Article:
One of the things that I really like to do is, you know, I think there's power in being redundant on a podcast, to a certain degree. So, just to remind the listeners who are like listening to this while they're driving, they're exercising. There are a few brilliant pearls, I think, Linda dropped that I'm just gonna like list for you. So, that if you are going to try to find like, a handful of things that you could implement, right today, that you could do.
At the very beginning, she mentioned that really powerful, productive question that you can ask yourself with just about anything. If you have a thought that feels like it might be really true, but you can tell it's kind of limiting, you can ask yourself; is this 100% true? Or, you can add on that corollary of; what else might also be true?
And in that same line of asking a really productive question, another thing you can do, especially if you're running into a what seems like a bunch of barriers, is what Linda just said, and ask yourself; how else might I try to do this?
And then, giving yourself explicit permission, I think is like the third thing I'd like to highlight. Giving yourself explicit permission to feel whatever you feel, knowing that sometimes you can give yourself a time limit, to totally feel that way, but not wallow and spiral. Then you can get back to reminding yourself that, indeed, even if there's some learned helplessness sort of at play, you actually do have the agency to figure things out.
I'd say that both of our listeners, and correct me if I'm wrong, Linda, both of our listeners are classically, highly creative, highly resilient, and really resourceful.
Linda: Y'all are bad tushes.
Kristi: I know your listeners are. So, is there, you know, as we wrap up here, is there anything else, when it comes to negotiation and communication, the complexity and what you see with your clients, is there anything else that you'd like to share?
Linda: I think that the main thing is, you can do this. Like, it doesn't matter if you've been able to do it before, or if you think you can do it. But this is something you can do. If you can have a conversation with the patient, which I'm pretty sure is a prerequisite to your job. Even those of you who have non-patient facing jobs have had to do it before. Like, if you can have a conversation with another human…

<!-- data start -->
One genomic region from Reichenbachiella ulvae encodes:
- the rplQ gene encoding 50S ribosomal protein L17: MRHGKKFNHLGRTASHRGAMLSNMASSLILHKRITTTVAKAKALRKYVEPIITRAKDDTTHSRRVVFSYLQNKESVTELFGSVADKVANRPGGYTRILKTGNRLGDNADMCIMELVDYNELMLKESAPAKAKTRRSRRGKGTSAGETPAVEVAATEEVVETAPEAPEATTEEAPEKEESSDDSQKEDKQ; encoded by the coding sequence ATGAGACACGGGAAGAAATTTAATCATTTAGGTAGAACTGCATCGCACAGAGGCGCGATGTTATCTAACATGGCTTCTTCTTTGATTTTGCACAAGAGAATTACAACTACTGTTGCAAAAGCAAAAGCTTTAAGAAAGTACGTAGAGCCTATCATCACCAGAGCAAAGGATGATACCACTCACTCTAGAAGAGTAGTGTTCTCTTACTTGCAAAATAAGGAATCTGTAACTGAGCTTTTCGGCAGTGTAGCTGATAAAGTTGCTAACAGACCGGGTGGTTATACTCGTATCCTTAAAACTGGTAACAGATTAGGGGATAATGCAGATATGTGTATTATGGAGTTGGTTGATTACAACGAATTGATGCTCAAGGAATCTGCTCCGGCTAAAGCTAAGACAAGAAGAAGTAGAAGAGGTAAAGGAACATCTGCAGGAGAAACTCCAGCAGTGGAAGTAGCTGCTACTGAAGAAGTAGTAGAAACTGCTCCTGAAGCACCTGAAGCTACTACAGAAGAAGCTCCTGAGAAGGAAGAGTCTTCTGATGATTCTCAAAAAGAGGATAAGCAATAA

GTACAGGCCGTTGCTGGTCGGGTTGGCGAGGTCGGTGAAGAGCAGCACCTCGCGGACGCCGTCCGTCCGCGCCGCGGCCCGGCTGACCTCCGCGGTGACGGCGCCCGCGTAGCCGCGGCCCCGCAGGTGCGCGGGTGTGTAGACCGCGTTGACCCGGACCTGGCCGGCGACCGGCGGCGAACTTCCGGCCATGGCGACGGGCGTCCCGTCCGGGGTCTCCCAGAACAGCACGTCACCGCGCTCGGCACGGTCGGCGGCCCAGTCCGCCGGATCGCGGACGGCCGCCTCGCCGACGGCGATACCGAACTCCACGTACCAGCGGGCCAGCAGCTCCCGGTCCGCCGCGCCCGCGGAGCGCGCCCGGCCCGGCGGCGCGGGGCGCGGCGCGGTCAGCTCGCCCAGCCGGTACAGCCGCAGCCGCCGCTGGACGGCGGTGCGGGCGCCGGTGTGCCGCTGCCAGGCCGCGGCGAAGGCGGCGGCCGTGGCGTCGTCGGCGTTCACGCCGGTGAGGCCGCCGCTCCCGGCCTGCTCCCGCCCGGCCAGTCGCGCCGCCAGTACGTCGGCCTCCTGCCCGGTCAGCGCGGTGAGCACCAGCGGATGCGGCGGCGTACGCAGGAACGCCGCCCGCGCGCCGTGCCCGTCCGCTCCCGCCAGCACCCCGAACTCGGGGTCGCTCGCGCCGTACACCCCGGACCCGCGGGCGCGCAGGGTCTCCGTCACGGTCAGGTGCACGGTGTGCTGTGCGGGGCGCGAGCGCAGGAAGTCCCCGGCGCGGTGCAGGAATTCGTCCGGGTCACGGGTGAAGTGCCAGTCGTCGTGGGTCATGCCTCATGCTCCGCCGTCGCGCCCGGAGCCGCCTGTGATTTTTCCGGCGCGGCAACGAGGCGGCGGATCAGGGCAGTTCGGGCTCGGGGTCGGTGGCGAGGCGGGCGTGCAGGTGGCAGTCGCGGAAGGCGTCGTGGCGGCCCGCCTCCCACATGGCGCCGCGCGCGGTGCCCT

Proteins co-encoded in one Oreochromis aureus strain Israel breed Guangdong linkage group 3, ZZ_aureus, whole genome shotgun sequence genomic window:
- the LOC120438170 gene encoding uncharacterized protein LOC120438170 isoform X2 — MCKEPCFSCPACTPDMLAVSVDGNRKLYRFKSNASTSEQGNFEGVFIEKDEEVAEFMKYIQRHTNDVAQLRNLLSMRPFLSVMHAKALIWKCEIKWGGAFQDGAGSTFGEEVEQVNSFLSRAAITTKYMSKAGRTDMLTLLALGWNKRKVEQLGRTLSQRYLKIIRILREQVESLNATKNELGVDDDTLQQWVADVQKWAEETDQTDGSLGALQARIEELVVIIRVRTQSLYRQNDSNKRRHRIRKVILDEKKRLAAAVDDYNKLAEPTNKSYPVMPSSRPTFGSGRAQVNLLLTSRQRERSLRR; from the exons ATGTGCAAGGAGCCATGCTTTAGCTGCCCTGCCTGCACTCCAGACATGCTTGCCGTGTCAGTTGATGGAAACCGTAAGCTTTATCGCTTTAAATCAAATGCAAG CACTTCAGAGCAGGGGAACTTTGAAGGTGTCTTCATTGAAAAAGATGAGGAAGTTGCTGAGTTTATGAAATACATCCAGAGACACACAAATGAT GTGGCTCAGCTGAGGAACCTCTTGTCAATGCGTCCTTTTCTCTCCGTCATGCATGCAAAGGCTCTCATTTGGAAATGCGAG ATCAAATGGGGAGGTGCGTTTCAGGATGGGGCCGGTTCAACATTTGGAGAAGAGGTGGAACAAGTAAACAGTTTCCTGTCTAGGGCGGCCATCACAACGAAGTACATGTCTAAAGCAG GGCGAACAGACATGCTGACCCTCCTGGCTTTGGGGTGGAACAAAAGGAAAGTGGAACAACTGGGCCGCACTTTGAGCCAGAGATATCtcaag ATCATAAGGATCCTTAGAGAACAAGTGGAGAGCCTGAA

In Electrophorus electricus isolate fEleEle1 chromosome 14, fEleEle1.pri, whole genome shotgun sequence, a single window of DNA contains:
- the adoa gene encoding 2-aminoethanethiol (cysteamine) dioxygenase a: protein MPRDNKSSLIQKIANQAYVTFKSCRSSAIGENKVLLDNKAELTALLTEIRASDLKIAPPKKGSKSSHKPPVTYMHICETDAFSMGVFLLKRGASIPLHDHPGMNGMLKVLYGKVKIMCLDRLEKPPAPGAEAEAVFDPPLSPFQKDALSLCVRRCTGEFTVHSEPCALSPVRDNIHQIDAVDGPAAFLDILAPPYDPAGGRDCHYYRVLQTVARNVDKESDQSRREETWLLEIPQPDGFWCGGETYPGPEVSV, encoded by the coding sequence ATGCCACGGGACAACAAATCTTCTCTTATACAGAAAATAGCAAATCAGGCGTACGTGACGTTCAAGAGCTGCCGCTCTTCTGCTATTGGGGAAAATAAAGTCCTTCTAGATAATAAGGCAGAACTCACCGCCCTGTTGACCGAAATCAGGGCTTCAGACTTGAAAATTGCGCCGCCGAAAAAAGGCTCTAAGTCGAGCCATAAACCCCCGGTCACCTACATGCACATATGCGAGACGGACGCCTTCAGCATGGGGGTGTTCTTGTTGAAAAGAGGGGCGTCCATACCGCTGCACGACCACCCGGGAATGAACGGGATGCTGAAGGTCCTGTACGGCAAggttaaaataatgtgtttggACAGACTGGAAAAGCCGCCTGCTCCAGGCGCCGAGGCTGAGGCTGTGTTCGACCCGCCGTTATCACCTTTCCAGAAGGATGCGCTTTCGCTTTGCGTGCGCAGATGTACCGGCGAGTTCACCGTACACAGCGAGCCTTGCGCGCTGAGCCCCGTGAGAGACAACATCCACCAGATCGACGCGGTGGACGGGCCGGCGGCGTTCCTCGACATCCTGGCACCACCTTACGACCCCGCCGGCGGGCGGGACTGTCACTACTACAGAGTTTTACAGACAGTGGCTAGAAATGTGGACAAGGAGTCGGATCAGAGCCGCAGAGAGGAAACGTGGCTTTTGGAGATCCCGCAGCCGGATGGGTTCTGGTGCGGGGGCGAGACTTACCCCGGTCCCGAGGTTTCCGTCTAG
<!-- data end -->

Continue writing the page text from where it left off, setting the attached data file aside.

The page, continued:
Let me back up one step further. You can negotiate. It is simply a conversation, with the goal of making an agreement. And we all really like agreement. So, go out there and have a conversation, with the goal of making an agreement. So, that you can be paid what you want to be paid; so you feel valued.
So, you can continue doing the fabulous things that you do in the world. Because somebody needs to take care of me when I'm sick and old. And we have, really an epidemic, of physicians who are being shat on and feeling terrible. And a lot, of what I think plays a role in that, is this constant undervaluing. So, don't allow it. Go out there and value yourself. So, that you can keep taking care of the people you take care of.
Kristi: I love how you say that. And for the non-physicians who are listening or people who are not even in, you know, a clinical field, you can just basically insert, anytime Linda and I are saying, you know, the clinical field or being a physician, you can insert your job there. And, I guarantee you this applies to you, as well.
Where can people find you? We'll make sure that we include all of this in the show notes, but for people who are just going to listen today, how can they find you and learn all the things?
Linda: Yeah, so if you like this type of information and like conversations with people, Simply Worth It is my podcast, and is probably a great place to hang out with me in your ear. If you want more information or want to work with me, I'm at SimplyStreetMD.com. And it’s street, like you live on one, which is nice and easy. That's part of why I took his name despite, you know, my whole thoughts on patriarchy. So, it's simply: S-I-M-P-L-Y street: S-T-R-E-E-T M-D.com And, we'll hang out.
Kristi: That is perfect. So, go find Linda at Simply Street. And all the places that she just mentioned, you can find everything listed in the show notes there, for those of you who like to read the transcript and click on the links that way.
And Linda, thank you so much for spending this time. I know we use this as an excuse to get together and chit-chat. But I really just am so happy that you were able to come on the podcast.
Linda: Thank you so much for having me. It was fun having a productive conversation with you this morning.
Kristi: Awesome. Take care Bye-bye.
If you want to learn more about how to better understand your patterns, stop feeling reactionary, and get back into the proverbial driver’s seat with your habits, you’ll want to join my email list which you can find linked in the show notes. Or, if you go to www.HabitsOnPurpose.com you’ll find it right there.
If you’re serious about taking this work deeper and going from an intellectual understanding to off the page implementation, I offer coaching in two flavors: individual deep-dive coaching with the somatic and cognitive approach, and a small group coaching program. The small group is currently for women physicians only, and comes with CME credits. You can be the first to learn more about both, the individual or group coaching options, by getting on the email list.
Thanks for listening to Habits On Purpose. If you want more information on Kristi Angevine or the resources from the podcast, visit www.habitsonpurpose.com. Tune in next week for another episode.